Name: Instructor: Task: Date: Chinese Mainland Immigration and Hong Kong immigration to British Columbia Introduction Chinese immigrants constitute a significant population in British Columbia. Presently, estimates indicate that over 1,000,000 Chinese live in B.C…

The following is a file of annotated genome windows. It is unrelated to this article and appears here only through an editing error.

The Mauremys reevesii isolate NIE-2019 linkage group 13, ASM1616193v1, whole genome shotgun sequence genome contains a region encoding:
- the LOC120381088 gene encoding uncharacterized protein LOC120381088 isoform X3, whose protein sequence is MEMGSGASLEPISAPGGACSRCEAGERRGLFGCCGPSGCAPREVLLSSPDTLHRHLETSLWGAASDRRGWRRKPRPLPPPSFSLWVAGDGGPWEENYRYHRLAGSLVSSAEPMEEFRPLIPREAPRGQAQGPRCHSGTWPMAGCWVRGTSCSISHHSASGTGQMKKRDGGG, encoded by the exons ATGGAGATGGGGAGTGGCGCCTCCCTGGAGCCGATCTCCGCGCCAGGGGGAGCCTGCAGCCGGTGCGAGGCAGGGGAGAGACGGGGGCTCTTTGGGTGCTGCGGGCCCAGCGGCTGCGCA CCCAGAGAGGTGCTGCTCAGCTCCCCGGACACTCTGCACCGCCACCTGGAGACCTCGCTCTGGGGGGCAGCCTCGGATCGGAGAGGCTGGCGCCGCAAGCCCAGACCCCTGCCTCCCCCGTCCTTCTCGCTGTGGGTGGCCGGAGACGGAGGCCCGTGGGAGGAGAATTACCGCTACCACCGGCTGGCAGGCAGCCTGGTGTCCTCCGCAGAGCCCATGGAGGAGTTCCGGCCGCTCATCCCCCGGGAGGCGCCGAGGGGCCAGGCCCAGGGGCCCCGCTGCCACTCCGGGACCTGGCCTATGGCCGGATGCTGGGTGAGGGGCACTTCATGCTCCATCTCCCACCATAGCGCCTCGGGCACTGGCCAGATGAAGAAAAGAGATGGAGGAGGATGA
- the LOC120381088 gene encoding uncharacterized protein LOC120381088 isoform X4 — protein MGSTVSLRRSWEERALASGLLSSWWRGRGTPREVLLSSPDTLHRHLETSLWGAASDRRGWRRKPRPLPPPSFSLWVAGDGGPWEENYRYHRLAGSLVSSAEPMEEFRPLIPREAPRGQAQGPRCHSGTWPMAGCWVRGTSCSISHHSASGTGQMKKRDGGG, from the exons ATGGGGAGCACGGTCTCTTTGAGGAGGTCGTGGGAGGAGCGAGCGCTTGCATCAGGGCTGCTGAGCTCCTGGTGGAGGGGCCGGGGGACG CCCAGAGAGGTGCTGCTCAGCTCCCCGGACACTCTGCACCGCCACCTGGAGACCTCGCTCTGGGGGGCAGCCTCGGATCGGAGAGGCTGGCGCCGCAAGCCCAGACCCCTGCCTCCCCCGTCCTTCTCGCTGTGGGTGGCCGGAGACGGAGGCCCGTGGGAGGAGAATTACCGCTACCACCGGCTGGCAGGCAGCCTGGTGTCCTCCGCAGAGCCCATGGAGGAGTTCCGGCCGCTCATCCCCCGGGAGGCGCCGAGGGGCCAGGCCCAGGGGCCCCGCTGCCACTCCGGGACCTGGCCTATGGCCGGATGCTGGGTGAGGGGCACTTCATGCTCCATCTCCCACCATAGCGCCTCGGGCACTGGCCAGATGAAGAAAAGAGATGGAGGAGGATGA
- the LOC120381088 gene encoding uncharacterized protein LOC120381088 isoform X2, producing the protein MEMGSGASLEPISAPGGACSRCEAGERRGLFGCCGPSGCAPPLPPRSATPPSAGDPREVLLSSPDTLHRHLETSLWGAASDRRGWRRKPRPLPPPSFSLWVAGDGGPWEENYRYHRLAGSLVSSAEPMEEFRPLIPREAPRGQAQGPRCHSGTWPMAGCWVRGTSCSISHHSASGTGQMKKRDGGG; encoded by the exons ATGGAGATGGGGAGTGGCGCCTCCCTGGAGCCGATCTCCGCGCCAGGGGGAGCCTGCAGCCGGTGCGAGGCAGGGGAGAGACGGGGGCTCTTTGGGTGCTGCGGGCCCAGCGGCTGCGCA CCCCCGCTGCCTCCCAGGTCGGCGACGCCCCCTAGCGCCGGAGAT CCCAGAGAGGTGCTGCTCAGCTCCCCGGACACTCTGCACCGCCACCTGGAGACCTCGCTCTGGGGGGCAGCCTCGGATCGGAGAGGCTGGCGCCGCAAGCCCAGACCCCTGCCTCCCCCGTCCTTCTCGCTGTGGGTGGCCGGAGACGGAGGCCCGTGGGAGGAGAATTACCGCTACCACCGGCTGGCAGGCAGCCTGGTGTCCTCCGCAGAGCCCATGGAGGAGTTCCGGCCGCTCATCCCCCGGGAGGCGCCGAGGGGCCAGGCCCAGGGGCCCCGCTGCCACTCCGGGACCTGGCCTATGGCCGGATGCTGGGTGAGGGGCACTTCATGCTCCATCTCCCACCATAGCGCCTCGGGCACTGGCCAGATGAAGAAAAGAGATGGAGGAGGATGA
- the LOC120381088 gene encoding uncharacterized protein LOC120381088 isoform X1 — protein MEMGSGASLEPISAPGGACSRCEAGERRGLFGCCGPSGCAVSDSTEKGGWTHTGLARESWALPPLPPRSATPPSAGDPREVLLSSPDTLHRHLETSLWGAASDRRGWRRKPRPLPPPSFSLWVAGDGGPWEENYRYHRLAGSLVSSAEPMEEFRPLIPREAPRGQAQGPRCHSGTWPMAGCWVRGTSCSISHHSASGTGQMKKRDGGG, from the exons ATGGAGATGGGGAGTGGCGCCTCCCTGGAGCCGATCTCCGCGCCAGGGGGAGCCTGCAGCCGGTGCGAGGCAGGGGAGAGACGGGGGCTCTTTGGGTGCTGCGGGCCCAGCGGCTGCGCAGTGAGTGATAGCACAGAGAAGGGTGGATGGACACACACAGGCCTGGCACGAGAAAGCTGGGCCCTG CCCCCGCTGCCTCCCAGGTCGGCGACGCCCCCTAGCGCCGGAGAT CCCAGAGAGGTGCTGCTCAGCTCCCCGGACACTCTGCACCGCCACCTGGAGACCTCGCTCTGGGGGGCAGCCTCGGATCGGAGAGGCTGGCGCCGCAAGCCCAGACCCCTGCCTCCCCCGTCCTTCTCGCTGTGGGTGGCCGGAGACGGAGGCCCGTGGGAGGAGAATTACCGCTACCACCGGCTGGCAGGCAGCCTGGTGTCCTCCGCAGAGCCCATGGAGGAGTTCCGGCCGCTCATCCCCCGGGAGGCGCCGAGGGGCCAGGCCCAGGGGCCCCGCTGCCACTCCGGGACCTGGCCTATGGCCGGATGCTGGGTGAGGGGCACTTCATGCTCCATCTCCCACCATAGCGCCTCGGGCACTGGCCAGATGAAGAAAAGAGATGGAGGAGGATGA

As such, this paper examines the Mainland and the Hong Kong immigration to B.C and explores the influence of political processes on such immigrations. Comparison of immigration of Chinese from Mainland and Hong Kong The Hong Kong immigrations Hong Kong was the prime source of immigrants to BC in the year 1997 with the process hugely determined by political processes. Individuals who had left the city to avoid the colonial authority dominated the Hong Kong group1. Indeed, the immigrants found the colonial rule unbearable; hence, opted to migrate to BC. The handover of 1997 could have considerably influenced the movements. Consequently, the number of Hong Kong immigrants to the B.C increased from the year 1987; thus, reaching the peak in 1994 since B.C received over 16 000 immigrates. By this year, Hong Kong accounted for about 34 % of the total immigrants received by the B.C. The process of immigration based on uncertainty in the mother country did not characterize the Hong Kong migrations. Apparently, the able and qualified individuals had already migrated by the 1997 handover. The visa applications information in B.C indicates that the region recorded the maximum applicants between 1989 and 1991. This declined later reaching the minimum threshold in the year 1993 and recovered slightly by 19952. Notably, Hong Kong residents seeking immigration to B.C in the first quarter of 1997 were considerably fewer than 1996. Hong Kong’s immigrants focusing on business exuded patterns that were closely correlated with the 1997 handover. As such, the number of Hong Kong investors was highest in the period 1992-94 and tended to decline towards 1997. The declining trend of the immigrants and investments highlight the role of the political forces in shaping the Hong Kong’s immigrations3. An explanation of the recorded trend is that investment to the B.C was high in earlier years because of the political instability in Hong Kong; however, towards the 1997 handover, the foreign investments went down because Hong Kong Investors started to concentrate on local ventures. Under social perspectives, the Hong Kong immigrations were not highly influenced by the handover. The family and career oriented immigrants were mainly influenced by regulatory changes in the B.C4. For instance, an adjustment of the accompanying children regulation in the year 1992 enhanced the process. Consequently, the B.C recorded a growth in the number of people landing from the Hong Kong under the family category in the year 1992. Notably, anticipation of these adjustments influenced the immigrations since the number of Hong Kong seeking residency in B.C started to increase a few years prior to the 1992 declaration. The Mainland Immigrations After the handover, the situation changed as the China-mainland assumed the earlier position of the Hong Kong. As noticed in 1998, the China-mainland became the Chief source of the B.C immigrants supplying the region with about 5,744 persons in the year. This population accounted for about 16 % of the total immigrants in the region. The mainland immigrants endorsed some traits presented by the Hong Kong immigrants5. Indeed, political forces played a crucial position in the mainland migrations in a different context. Notably, the mainland migration does not greatly uphold the family-based migrations presented by the Hong Kong. Interestingly, the progressive growth of the Chinese economy ...
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